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Allergy Season on the Horizon

Spring has finally arrived! The weather is getting warmer and the flowers are blooming. It is a wonderful time of year, but for many, it also means the onset of allergies. According to the Asthma and Allergy Foundation of America, it is estimated that 50 million people suffer from allergies in the U.S (1), with 30% of adults and 40% of children affected. Allergic reactions can be induced by the environment, drugs, chemicals, and food agents. Whatever the provoking factor, allergies are the most common chronic health condition in the country and have become a major burden in society today.

When an allergen is ingested, inhaled, or enters through the skin, the immune system reacts very specifically to that agent. An antibody called IgE is produced in high amount which provokes the release of inflammatory proteins, one of which being histamine. Allergic symptoms include itchy and watery eyes, sneezing, coughing, rashes, and asthma, to more severe symptoms like a drop in blood pressure, swelling of the throat and tongue, shortness of breath and loss of consciousness. The latter symptoms are known as "anaphylaxis" which is a severe and dangerous reaction of the immune system to the allergen.

How do naturopathic doctors treat seasonal allergies?

As naturopathic doctors, instead of prescribing antihistamines which only target the symptoms of allergy, we focus on evaluating a patient's overall allergenic load. By taking this root-cause approach, we can help patients decrease their overall allergenic load by removing foods that they may be allergic or intolerant to and taking nutritional or herbal agents to decrease inflammation.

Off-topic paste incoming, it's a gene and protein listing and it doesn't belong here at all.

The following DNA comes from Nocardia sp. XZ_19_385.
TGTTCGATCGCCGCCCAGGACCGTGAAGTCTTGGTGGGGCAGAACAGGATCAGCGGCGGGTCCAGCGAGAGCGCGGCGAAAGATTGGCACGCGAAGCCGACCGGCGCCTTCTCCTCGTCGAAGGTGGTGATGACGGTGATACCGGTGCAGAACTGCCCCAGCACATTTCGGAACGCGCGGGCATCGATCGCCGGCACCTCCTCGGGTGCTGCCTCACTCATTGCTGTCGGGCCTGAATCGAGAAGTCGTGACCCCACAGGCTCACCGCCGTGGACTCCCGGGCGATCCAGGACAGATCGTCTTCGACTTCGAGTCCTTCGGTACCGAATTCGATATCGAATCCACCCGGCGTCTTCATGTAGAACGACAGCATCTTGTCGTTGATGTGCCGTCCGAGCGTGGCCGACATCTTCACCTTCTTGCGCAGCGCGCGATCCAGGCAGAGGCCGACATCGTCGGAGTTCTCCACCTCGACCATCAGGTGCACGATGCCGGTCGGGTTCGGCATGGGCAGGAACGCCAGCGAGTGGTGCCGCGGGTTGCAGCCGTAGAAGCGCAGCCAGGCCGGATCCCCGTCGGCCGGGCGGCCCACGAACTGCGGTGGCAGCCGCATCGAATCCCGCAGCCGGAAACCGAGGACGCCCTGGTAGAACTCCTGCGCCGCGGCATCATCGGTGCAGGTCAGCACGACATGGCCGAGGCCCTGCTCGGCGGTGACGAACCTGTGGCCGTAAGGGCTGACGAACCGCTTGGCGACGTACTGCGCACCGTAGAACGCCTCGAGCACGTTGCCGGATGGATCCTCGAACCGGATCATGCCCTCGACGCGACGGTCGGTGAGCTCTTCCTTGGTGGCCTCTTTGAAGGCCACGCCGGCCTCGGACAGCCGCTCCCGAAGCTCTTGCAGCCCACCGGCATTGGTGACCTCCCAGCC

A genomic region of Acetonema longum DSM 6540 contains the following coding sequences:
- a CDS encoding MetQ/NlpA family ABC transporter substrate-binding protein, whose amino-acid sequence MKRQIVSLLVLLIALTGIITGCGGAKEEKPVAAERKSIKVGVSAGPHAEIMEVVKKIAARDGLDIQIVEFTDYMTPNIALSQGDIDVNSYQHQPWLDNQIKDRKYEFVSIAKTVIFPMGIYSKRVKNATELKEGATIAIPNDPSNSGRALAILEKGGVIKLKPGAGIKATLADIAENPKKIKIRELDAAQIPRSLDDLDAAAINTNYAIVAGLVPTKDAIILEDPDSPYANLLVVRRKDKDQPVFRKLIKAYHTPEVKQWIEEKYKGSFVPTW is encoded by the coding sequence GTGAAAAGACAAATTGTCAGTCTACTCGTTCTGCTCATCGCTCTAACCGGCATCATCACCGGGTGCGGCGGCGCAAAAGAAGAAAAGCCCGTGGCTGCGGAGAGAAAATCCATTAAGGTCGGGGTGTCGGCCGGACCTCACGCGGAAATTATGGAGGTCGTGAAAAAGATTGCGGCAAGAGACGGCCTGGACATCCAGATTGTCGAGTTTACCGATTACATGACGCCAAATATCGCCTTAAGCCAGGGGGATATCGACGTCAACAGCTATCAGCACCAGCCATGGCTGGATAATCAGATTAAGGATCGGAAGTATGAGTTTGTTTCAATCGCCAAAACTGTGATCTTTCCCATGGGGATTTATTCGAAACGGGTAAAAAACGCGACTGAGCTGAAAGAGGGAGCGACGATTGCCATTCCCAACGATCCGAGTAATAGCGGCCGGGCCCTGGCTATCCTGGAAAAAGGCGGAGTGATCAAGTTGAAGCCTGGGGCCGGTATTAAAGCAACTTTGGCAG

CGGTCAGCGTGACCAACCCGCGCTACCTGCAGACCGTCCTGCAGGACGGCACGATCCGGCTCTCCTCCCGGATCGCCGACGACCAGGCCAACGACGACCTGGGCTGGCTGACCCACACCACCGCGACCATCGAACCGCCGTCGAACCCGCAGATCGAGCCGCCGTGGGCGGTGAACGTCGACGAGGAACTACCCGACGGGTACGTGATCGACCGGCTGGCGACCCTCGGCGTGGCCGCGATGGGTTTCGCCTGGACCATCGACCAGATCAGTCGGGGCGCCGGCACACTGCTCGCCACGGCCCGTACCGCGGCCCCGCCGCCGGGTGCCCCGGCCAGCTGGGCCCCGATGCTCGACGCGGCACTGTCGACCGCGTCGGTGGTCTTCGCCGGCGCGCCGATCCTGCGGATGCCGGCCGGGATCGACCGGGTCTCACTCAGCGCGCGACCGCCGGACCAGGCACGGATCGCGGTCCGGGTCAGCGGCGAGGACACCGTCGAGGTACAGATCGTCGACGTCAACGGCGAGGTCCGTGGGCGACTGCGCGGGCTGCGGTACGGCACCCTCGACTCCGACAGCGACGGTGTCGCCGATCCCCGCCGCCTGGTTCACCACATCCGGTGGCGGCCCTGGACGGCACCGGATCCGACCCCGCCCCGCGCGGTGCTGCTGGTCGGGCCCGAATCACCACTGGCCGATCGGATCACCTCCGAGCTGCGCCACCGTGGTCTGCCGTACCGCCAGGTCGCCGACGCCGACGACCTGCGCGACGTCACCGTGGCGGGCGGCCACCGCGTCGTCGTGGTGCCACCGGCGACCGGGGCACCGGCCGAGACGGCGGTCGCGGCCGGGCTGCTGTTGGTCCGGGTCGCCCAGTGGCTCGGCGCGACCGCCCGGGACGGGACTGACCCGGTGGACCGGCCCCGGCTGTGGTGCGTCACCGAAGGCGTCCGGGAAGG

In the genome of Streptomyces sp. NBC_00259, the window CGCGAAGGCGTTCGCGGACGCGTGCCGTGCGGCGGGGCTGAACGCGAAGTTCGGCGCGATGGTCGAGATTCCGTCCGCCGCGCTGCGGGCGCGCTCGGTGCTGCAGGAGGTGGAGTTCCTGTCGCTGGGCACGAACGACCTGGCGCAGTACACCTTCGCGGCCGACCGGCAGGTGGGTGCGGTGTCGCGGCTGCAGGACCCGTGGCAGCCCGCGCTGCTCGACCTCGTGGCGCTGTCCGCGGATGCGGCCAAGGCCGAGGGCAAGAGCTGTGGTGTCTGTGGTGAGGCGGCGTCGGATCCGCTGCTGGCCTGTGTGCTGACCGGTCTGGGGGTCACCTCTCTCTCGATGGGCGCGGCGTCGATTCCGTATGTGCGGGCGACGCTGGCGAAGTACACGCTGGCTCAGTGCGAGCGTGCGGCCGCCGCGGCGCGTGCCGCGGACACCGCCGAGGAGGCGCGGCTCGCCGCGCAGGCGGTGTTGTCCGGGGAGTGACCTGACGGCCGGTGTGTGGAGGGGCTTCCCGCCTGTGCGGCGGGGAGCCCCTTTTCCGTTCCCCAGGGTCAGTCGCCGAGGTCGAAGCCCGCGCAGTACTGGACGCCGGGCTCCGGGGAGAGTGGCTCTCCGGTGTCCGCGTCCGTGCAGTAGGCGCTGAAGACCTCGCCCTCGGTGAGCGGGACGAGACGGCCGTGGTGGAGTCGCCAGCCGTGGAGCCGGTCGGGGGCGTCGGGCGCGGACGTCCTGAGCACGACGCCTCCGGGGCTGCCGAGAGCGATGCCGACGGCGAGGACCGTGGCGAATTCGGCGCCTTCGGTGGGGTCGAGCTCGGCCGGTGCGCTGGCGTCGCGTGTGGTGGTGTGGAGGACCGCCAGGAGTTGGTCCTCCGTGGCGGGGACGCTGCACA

I know what food allergies are, but what is food intolerance?

Food intolerance is a lesser reaction than a food allergy, but if accumulated in the body over time, can cause increased overall inflammation. Intolerance involves another type of antibody called IgG. Like their IgE counterpart, IgG antibodies create an inflammatory reaction when the immune system reacts with disruptive food particles in the blood. Unlike IgE reactions, however, IgG reactions are usually lower in intensity and delayed for up to 3 days after ingestion of the food. A build up of IgG antibodies leads to high inflammation in the body causing increased systemic inflammation. When the overall allergy load increases, then the system is more susceptible to environmental allergens and conditions such as irritable bowel syndrome (IBS), bloating, fatigue, cramping, skin disorders, headaches and migraines. According to the Mayo clinic, food intolerance is a common imbalance with 3 million cases per year (2). As our food quality worsens, food allergies and intolerances continue to increase. It is important to address these imbalances early before they progress to more severe chronic diseases.

Can we identify food allergy and intolerance?

IgE and IgG food antibodies can be evaluated with a simple blood test or finger prick. Once these foods have been identified, they can be removed from the diet and the overall allergenic load will be decreased. With a change in diet to decrease these food intolerances and allergens, lifestyle modifications and nutritional supplementation, patients can find relief from seasonal allergies.

Allergies are a sign of an imbalance in the body that can lead to more serious complications down the road. If you suffer from allergies, it is important to get evaluated and take steps to decrease your overall allergenic load and optimize the immune function.

This spring is a better time than ever to get started on your road to recovery!

1. "Research.” Asthma and Allergy Foundation of America. 2017.

2. “Allergies.” Mayo Clinic. November 2016.

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